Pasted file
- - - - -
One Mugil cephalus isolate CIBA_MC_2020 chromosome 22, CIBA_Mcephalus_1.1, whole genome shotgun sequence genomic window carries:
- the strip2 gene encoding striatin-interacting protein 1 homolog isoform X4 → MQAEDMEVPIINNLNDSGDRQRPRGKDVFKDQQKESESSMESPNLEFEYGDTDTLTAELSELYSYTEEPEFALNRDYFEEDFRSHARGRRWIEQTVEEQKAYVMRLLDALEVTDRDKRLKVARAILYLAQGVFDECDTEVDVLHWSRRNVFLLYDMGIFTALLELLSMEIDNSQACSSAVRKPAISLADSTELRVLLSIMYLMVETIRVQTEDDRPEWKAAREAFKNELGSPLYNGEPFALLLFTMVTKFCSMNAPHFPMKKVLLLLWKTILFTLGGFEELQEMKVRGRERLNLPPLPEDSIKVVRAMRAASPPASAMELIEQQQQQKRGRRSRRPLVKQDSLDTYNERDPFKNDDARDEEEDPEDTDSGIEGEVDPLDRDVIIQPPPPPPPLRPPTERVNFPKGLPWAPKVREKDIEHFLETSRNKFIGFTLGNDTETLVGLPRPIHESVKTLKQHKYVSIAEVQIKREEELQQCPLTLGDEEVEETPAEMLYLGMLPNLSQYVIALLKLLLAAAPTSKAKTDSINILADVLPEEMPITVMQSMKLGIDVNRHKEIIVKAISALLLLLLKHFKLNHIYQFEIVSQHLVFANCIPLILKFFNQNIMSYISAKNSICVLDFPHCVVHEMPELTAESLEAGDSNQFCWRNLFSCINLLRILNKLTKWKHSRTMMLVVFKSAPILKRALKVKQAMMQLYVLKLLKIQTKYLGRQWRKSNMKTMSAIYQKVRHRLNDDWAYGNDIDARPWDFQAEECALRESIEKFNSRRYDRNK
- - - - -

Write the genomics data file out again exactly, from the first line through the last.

One Mugil cephalus isolate CIBA_MC_2020 chromosome 22, CIBA_Mcephalus_1.1, whole genome shotgun sequence genomic window carries:
- the strip2 gene encoding striatin-interacting protein 1 homolog isoform X4 → MQAEDMEVPIINNLNDSGDRQRPRGKDVFKDQQKESESSMESPNLEFEYGDTDTLTAELSELYSYTEEPEFALNRDYFEEDFRSHARGRRWIEQTVEEQKAYVMRLLDALEVTDRDKRLKVARAILYLAQGVFDECDTEVDVLHWSRRNVFLLYDMGIFTALLELLSMEIDNSQACSSAVRKPAISLADSTELRVLLSIMYLMVETIRVQTEDDRPEWKAAREAFKNELGSPLYNGEPFALLLFTMVTKFCSMNAPHFPMKKVLLLLWKTILFTLGGFEELQEMKVRGRERLNLPPLPEDSIKVVRAMRAASPPASAMELIEQQQQQKRGRRSRRPLVKQDSLDTYNERDPFKNDDARDEEEDPEDTDSGIEGEVDPLDRDVIIQPPPPPPPLRPPTERVNFPKGLPWAPKVREKDIEHFLETSRNKFIGFTLGNDTETLVGLPRPIHESVKTLKQHKYVSIAEVQIKREEELQQCPLTLGDEEVEETPAEMLYLGMLPNLSQYVIALLKLLLAAAPTSKAKTDSINILADVLPEEMPITVMQSMKLGIDVNRHKEIIVKAISALLLLLLKHFKLNHIYQFEIVSQHLVFANCIPLILKFFNQNIMSYISAKNSICVLDFPHCVVHEMPELTAESLEAGDSNQFCWRNLFSCINLLRILNKLTKWKHSRTMMLVVFKSAPILKRALKVKQAMMQLYVLKLLKIQTKYLGRQWRKSNMKTMSAIYQKVRHRLNDDWAYGNDIDARPWDFQAEECALRESIEKFNSRRYDRNK